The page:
We tried Oprah's favorite air fryer—is it worth the hype?
The Yedi Total Package Air Fryer Oven XL is famous and Oprah-approved.
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This has been the year of the air fryer and enthusiasm for these appliances shows no signs of dying down any time soon. Air fryers allow us to indulge in the comfort foods we crave during the holidays without all the fat that usually comes with them. When we saw the new Yedi Total Package Air Fryer Oven XL land on Oprah’s Favorite Things 2020 list, we had to put it to the test to find out if really was a standout in the category.
How does the Yedi Total Package Air Oven XL look and feel?
The Yedi has a generic appearance that doesn’t give the impression that design was the manufacturer’s biggest consideration in developing the product. It has a glossy black plastic housing and an indistinctive digital control panel. However, it does seem sturdy.
Unlike most air fryers, which are egg shaped, the Yedi is boxy. Rather than a fry basket that you slide in and out, it has a drop-down oven door with interior shelves. Taller than it is wide, this air fryer doesn’t take up as much space as something like a standard toaster oven, but it’s not so tall that it won’t fit under a cabinet.
The Yedi comes with two flat mesh trays and a mesh basket for air frying, a cooking rack, a nonstick drip pan, and two silicone mitts. Other accessories include a rotisserie rod, two different cages, a contraption to hold skewers that rotate on the rod, and a set of 10 skewers.
What can the Yedi Total Package Air Fryer Oven XL do?
The Yedi includes a built-in rotisserie, which is a special feature as far as air fryers go. It has a control panel with 16 different functions including preprogrammed temperatures and times, which can be adjusted if desired. There’s also a button for activating the rotisserie. For those times when you want to prepare your food ahead of time, there’s a Delay Start function; just remember not to delay cooking for more than an hour for any foods that need refrigeration.
Settings include French Fries, Pizza, Wings, Chicken, Steak, Fish, Shrimp, Cake, Vegetables, Toast, Dehydrate, Bake, Keep Warm, Defrost, and Frozen Foods as well as Manual, which allows you to program in your desired time and temperature. Unlike most ovens, there’s no broil setting and the highest temperature setting is 430°F.
What we like
- No preheat required
- Good at air frying
- Rotisserie works well
- It’s quiet
- There’s an oven light to check on food
What we don’t like
- Generic design
- Bakes poorly
- Control panel isn’t intuitive
- Manual doesn’t give enough details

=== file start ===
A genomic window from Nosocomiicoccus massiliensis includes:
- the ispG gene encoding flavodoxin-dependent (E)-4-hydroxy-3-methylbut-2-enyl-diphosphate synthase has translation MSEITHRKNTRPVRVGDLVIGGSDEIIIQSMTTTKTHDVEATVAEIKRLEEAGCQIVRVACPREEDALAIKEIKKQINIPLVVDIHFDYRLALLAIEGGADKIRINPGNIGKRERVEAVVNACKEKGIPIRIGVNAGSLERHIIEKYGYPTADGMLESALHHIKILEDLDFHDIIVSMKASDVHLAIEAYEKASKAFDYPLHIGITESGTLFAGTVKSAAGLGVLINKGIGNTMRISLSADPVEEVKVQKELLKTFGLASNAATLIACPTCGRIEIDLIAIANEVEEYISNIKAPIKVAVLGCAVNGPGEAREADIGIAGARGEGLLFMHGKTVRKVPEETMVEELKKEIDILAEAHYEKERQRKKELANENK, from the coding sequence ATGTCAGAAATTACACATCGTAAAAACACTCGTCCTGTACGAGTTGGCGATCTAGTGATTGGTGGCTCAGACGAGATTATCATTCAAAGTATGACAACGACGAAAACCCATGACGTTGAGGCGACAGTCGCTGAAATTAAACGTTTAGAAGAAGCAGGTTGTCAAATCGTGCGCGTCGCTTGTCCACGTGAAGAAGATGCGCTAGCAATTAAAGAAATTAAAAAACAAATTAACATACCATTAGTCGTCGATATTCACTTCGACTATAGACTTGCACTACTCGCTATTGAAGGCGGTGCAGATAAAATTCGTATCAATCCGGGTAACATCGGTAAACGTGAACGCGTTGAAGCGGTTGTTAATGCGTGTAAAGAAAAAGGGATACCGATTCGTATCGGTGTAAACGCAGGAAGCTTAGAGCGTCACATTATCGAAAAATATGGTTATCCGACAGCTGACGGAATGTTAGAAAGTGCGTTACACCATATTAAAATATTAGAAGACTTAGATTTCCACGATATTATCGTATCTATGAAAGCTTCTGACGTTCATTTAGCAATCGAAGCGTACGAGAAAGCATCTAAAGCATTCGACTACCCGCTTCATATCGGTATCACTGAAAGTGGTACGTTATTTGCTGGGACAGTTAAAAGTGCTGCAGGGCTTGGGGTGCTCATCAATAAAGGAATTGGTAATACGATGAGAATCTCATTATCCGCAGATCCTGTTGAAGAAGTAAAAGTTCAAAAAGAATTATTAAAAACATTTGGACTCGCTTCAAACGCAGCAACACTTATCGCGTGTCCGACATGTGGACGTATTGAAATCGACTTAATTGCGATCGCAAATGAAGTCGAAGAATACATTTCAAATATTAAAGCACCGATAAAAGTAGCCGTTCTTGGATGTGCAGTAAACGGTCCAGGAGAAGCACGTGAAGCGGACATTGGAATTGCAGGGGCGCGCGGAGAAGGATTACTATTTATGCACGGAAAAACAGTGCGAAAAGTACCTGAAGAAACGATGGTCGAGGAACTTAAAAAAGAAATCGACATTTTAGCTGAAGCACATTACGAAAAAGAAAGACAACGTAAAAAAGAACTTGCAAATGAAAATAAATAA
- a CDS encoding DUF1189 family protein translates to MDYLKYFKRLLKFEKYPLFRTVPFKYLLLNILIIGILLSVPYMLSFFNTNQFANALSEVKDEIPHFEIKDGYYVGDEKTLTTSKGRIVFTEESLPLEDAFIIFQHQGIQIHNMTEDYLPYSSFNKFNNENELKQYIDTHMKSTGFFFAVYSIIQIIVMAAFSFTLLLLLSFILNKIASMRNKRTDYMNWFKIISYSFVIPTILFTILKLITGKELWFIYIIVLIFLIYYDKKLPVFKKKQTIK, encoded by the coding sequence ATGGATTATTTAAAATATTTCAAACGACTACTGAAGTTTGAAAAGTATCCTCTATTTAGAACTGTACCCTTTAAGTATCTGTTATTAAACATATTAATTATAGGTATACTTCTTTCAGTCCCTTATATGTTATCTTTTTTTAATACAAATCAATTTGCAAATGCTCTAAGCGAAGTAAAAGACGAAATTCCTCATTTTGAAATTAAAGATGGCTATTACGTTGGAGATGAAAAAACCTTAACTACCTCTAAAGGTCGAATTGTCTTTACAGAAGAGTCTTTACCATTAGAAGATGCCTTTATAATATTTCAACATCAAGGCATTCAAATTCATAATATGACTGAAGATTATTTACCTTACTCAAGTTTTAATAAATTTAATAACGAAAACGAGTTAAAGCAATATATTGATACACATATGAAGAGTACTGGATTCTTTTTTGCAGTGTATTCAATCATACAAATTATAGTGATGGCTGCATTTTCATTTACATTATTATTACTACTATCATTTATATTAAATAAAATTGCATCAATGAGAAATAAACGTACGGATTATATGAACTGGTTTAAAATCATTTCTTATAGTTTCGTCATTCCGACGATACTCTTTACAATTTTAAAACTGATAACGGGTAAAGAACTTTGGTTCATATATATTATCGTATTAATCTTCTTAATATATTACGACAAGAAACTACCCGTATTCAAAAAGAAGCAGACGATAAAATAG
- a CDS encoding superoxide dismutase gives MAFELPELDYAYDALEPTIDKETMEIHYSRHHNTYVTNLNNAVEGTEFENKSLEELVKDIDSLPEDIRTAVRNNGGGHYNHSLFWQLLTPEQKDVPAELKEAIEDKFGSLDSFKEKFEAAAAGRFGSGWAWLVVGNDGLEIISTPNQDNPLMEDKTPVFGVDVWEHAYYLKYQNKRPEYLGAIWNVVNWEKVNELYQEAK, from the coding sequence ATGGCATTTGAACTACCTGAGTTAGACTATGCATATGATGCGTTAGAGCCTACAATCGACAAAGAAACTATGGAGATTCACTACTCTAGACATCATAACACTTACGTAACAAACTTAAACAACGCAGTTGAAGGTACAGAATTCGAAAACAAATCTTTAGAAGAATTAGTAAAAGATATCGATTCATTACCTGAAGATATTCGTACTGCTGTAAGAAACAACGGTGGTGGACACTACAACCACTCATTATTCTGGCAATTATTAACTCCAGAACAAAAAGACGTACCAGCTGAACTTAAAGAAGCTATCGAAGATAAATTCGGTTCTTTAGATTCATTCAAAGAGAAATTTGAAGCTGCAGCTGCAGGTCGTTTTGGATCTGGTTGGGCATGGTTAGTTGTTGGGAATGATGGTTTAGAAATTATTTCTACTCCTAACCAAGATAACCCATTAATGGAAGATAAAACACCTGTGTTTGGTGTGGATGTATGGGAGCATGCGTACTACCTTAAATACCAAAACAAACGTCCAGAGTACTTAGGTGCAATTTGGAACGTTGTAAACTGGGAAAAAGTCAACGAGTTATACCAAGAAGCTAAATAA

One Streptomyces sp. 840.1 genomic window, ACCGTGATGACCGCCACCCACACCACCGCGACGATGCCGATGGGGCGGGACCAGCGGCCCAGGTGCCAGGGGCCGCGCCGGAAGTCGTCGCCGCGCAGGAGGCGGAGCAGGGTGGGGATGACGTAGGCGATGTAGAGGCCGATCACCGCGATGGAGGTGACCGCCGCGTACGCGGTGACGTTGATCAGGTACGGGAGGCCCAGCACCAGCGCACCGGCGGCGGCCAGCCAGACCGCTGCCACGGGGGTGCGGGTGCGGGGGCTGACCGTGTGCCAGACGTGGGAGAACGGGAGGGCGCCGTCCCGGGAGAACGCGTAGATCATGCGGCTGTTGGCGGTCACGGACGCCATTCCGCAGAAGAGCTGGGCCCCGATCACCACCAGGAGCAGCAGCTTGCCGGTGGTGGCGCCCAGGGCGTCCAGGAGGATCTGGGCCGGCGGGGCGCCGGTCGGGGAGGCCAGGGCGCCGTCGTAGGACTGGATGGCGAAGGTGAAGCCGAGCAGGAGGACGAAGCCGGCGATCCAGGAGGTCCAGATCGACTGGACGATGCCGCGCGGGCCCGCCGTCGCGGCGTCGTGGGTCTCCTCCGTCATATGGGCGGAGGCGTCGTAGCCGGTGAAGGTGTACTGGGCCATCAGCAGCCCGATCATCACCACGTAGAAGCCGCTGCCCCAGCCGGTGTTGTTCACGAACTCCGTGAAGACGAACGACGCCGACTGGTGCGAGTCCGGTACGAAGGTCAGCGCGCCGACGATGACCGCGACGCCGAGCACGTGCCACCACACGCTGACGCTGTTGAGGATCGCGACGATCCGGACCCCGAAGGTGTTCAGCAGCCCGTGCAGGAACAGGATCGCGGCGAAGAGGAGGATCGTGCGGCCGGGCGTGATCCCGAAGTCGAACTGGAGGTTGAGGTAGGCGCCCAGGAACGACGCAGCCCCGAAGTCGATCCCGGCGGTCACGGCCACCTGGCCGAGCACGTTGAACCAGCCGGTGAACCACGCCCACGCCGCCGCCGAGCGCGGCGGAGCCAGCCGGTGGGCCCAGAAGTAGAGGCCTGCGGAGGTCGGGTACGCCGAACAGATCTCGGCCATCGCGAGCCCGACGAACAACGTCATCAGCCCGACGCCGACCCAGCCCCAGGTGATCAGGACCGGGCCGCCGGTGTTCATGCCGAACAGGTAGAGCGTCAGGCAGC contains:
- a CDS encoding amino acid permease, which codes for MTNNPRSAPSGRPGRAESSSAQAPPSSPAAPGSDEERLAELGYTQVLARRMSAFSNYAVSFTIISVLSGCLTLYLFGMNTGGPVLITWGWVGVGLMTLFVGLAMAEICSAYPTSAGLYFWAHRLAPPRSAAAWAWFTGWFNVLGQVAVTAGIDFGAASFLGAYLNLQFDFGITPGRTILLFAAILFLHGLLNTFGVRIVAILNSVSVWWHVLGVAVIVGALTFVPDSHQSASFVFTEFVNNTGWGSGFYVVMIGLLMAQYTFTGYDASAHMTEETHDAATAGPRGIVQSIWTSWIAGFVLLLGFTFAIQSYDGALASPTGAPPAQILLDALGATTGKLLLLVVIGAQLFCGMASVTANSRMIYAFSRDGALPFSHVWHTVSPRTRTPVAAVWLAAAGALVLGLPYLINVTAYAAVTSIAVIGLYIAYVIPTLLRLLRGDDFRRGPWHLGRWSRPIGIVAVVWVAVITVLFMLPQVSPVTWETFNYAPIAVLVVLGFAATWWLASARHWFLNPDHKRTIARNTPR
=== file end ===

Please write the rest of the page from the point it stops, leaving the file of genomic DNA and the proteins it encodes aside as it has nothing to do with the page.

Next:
- Lots of accessories to store
How does it perform?
The Yedi does a good job of air frying as long as you toss or turn over food during cooking. Because there’s no heating element on the bottom, it primarily browns on top. And as with most air fryers, you get better results with frozen foods than ones prepared from scratch. I air fried frozen French fries in both the mesh tray and in the round rotisserie cage and they came out much crisper when the fries were spread out on the tray than tumbling in the cage.
In spite of the fact that the Yedi has a toast function, it’s not a toaster. It’s basically baking your bread and it does so unevenly. When you press the Toast button you get an oven temperature that you can raise or lower, but you don’t get a choice of number of slices or times for different degrees of doneness. You have to figure out for yourself how long to bake your bread to get it toasted to your liking or if you’d get better results by changing the temperature.
If you have no other way to bake, you can use the Yedi as an oven, but don’t expect to get the kind of baked goods you get from your full-size oven or even a toaster oven. Biscuits came out very unevenly browned on top and barely colored on the bottom. When we baked a cake from a boxed cake mix, it came out almost burnt on top with a huge dome and a lot of cracks.
Asparagus spears cooked up al dente and lightly browned and arctic char filets came out moist and flaky, when I used the Vegetable and Fish settings, respectively.
When I saw how beautiful my rotisserie chicken turned out, it seemed totally worth the work it took to tie up and skewer the chicken before mounting the rotisserie rod in the oven. In just 40 minutes I got a perfectly cooked moist chicken with golden-brown crackling skin, which was a significant upgrade from the ones you buy in the supermarket. However, I cooked a 3-pound chicken and although Yedi says you can rotisserie a chicken up to 5 pounds, it didn’t look like there was much clearance for a larger chicken to rotate in the oven.